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Promoting ecological civilization the key to balance with nature

By WANG HONGXIN | CHINA DAILY | Updated: 2021-06-24 08:05
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Professional workers guide Asian elephants in a rewilding training session at a major rescue and breeding center in Xishuangbanna, Yunnan province, in November, 2019. [Photo/Xinhua]

Last year, I travelled to Yunnan province twice for field research, exploring ways to reduce or even resolve conflicts between humans and elephants by launching pilot projects to "return land to wilderness".

On the first trip in June last year, I visited Jiangcheng Hani and Yi autonomous county in Pu'er. The mountainous county borders Laos and Vietnam, and local residents have been disturbed by Asian elephants.

A small herd of the animals that passes through the county to mate with those from Laos has been dubbed "international elephants" by locals.

People joke that as soon as the elephants enter the county, they have the audacity to start eating crops and invade villages and homes looking for food, safe in the knowledge that no one will harm them.

Local officials and the public have made great efforts to protect the species.

A monitoring team follows the herds every day; a smartphone app sends real-time alerts of elephants approaching farmland and villages; and the local government has cooperated with insurance companies over compensation paid for damage caused by the animals. These measures have effectively prevented people hunting and killing elephants.

To try to strike a balance between humans and elephants, I decided to conduct in-depth research on this issue.

In August, on the second trip to Yunnan, my team exchanged ideas with experts and officials in Kunming, the provincial capital. We then returned to Pu'er and neighboring Xishuangbanna Dai autonomous prefecture.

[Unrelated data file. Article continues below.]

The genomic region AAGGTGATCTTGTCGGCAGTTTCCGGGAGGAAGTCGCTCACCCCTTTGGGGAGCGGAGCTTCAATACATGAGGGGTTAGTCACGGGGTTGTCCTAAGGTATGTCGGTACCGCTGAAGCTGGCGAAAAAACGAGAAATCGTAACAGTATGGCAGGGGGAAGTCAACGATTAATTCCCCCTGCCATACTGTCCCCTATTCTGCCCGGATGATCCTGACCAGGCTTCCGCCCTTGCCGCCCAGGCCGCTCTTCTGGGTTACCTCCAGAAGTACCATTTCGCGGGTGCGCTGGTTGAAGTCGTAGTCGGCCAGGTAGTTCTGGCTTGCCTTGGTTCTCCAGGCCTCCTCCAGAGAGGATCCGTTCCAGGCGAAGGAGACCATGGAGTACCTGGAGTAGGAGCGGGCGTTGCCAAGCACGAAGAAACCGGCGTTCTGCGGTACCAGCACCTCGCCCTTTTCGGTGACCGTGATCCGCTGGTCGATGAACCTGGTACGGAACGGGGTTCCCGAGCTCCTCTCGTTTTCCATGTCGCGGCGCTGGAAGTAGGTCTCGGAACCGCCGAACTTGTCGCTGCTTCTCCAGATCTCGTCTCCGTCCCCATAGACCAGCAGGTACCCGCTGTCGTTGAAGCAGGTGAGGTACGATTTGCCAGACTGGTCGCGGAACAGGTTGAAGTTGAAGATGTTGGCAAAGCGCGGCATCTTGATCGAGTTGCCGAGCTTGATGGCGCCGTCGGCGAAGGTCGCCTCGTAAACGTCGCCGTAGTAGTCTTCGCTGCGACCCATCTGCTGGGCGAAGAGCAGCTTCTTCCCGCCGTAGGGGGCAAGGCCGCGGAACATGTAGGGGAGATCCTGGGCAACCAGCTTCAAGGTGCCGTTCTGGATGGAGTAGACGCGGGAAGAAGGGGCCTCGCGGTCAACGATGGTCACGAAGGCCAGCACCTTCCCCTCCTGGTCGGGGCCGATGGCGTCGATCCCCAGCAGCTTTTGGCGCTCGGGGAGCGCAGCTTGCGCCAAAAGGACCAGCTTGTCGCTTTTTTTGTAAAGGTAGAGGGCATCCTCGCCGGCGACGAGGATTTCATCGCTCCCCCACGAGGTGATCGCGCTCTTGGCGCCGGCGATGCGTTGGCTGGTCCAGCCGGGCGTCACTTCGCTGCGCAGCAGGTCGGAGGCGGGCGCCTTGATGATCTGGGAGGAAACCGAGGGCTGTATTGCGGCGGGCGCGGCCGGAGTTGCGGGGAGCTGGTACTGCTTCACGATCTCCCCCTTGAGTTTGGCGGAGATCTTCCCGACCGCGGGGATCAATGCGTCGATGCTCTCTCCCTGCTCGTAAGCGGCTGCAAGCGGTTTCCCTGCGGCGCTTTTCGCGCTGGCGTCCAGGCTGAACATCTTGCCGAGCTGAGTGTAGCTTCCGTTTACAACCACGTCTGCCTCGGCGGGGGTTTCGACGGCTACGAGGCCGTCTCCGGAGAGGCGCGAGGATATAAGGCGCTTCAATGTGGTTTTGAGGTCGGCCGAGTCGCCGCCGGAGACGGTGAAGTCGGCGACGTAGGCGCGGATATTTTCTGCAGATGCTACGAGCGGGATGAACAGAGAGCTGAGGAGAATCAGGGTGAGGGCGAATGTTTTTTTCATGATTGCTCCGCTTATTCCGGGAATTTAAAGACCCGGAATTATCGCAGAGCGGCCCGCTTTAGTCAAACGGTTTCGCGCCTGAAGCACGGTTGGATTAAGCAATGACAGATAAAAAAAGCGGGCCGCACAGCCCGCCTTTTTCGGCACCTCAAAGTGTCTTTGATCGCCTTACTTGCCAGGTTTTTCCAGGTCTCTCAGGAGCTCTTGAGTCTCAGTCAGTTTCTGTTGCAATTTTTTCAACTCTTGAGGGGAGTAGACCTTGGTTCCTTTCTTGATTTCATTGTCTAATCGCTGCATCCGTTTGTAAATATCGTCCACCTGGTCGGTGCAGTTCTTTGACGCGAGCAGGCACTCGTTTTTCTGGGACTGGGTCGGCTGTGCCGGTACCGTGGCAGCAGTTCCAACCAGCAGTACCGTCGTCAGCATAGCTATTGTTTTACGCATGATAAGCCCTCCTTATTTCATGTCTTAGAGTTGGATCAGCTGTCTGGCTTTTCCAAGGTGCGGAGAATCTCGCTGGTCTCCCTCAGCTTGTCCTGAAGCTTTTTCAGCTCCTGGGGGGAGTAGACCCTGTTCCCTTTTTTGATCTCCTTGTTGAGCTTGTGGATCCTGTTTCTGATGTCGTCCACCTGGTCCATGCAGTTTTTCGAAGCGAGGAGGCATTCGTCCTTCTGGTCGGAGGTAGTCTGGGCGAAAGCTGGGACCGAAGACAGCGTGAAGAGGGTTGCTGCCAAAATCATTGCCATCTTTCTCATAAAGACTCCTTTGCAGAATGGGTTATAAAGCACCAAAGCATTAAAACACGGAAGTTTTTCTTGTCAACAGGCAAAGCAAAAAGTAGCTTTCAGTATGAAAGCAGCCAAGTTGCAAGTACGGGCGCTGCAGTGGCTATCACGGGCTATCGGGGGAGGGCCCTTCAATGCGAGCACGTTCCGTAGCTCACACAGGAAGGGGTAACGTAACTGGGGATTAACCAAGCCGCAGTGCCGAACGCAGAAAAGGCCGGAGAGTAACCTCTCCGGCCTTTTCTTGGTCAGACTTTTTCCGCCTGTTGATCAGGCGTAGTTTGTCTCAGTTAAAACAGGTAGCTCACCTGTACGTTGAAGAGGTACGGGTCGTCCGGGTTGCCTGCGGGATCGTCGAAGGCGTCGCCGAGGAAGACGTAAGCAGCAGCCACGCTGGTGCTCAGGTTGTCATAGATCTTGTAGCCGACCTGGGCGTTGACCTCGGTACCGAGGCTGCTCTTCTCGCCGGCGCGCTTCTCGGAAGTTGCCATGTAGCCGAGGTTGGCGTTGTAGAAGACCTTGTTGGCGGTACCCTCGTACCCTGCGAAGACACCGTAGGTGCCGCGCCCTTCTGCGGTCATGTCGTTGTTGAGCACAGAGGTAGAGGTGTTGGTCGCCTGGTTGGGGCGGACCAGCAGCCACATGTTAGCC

In Jiangcheng county, the local government provided us with a forecast of the elephants' movements based on weather conditions, giving us a chance to follow a family of 18 of the animals at a distance of less than 100 meters.

We even witnessed a human-elephant conflict, when the herd, which was marching unhurriedly along country roads in rain and drizzle, entered cornfields and tucked into fresh crops.

A group of villagers on motorcycles, who had just returned from the town and had probably not seen the warning signal from the app on their phones, encountered the herd on a bend halfway up a hill. They hurriedly dropped their machines and ran for their lives down the hill.

Pork, which had been hanging from the motorcycles, was left scattered on the ground, while the elephants were intrigued by the machines, which were left in the middle of the road.

After the elephants left the area, the villagers returned to the scene and waited for insurance company representatives to arrive and assess the damage.

In Xishuangbanna, we visited an elephant monitoring center and an "elephant canteen", or food base, where the animals can go when there is a lack of seasonal food.

Roaming freely is commonplace among elephants in China. The right approach to ending conflicts between the animals and humans does not mean feeding the elephants crops grown on farmland, which would make them highly dependent on humans.

Neither should they become domesticated, which would obviously mean they were no longer wild and also that biodiversity conservation had failed, resulting in systematic ecological degradation and destruction.

The scientific response should be the vigorous promotion of ecological civilization. More attention should be paid to the ecological functions of land in the context of high-quality economic and social development, and to the continuous improvement of habitat quality.

More land can be returned to wilderness, allowing wildlife, including Asian elephants, to go back to their habitats. This can be achieved by continuous, high-quality development and by using farmland and land for construction more economically.

At the end of this human quest wilderness begins-orchestrating a beautiful symphony between humans and nature.

The writer is head of the Academy for Global Development at Beijing Normal University. The views expressed are not necessarily those of China Daily.

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